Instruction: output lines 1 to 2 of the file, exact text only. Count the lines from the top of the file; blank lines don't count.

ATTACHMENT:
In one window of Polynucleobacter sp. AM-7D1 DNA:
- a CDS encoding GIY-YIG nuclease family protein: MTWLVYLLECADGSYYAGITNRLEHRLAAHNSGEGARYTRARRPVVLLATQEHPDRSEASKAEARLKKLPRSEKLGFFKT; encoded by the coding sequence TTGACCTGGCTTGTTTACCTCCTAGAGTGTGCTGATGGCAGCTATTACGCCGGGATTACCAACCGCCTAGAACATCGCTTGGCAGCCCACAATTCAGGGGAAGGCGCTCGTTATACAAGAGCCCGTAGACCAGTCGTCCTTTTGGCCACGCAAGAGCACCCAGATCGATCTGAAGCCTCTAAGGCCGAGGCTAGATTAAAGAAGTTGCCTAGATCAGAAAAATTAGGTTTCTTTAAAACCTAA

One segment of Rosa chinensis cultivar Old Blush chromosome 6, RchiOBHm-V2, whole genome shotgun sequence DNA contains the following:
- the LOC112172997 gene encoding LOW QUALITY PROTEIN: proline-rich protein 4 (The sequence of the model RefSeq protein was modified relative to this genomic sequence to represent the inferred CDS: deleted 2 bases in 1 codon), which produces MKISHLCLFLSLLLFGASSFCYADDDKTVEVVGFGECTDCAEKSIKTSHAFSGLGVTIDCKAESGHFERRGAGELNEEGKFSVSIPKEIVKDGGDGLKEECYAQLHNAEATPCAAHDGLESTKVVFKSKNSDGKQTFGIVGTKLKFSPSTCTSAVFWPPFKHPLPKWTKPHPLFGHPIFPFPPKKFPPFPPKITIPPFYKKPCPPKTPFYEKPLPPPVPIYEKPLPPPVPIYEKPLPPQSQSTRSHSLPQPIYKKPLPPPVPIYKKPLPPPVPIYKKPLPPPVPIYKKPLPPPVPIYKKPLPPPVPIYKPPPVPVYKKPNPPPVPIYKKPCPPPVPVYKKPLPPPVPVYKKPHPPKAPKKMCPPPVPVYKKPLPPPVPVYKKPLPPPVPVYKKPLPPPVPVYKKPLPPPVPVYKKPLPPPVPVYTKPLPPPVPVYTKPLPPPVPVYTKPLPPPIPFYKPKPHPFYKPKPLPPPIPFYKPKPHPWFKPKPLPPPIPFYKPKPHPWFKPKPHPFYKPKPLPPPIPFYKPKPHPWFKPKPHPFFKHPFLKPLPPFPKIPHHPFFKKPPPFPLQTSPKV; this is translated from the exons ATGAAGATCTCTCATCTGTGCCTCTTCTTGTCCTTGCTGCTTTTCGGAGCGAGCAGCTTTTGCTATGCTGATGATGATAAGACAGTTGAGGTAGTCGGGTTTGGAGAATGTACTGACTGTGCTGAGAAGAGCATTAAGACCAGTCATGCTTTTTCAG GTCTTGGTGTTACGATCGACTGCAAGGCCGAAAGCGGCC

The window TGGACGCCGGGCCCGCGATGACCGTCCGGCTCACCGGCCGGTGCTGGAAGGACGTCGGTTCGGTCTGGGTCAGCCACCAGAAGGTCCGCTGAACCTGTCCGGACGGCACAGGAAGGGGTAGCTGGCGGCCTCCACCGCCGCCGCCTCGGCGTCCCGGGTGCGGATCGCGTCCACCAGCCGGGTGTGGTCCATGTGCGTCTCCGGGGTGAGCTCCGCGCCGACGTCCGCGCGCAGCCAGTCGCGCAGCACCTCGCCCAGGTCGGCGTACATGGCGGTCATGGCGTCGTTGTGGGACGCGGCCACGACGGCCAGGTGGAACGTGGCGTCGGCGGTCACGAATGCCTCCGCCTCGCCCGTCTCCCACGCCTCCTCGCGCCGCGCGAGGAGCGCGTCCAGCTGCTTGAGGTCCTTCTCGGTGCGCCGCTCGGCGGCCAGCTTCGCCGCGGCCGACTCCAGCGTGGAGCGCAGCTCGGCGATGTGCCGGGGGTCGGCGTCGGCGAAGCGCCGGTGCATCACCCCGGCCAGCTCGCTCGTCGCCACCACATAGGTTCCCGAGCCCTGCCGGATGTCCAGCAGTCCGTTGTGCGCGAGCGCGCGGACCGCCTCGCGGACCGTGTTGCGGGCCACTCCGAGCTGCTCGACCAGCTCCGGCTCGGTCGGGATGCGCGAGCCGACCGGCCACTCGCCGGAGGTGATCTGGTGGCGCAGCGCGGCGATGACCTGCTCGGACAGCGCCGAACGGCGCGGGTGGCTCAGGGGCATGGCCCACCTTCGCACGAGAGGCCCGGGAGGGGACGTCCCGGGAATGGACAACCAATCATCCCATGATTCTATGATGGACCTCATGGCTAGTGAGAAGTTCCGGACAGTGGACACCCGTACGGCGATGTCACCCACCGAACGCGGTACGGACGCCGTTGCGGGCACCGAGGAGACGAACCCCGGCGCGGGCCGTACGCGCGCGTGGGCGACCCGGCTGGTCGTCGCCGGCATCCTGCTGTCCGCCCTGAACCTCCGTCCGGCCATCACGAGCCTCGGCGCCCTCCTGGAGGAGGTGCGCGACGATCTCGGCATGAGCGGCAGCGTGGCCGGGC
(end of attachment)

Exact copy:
In one window of Polynucleobacter sp. AM-7D1 DNA:
- a CDS encoding GIY-YIG nuclease family protein: MTWLVYLLECADGSYYAGITNRLEHRLAAHNSGEGARYTRARRPVVLLATQEHPDRSEASKAEARLKKLPRSEKLGFFKT; encoded by the coding sequence TTGACCTGGCTTGTTTACCTCCTAGAGTGTGCTGATGGCAGCTATTACGCCGGGATTACCAACCGCCTAGAACATCGCTTGGCAGCCCACAATTCAGGGGAAGGCGCTCGTTATACAAGAGCCCGTAGACCAGTCGTCCTTTTGGCCACGCAAGAGCACCCAGATCGATCTGAAGCCTCTAAGGCCGAGGCTAGATTAAAGAAGTTGCCTAGATCAGAAAAATTAGGTTTCTTTAAAACCTAA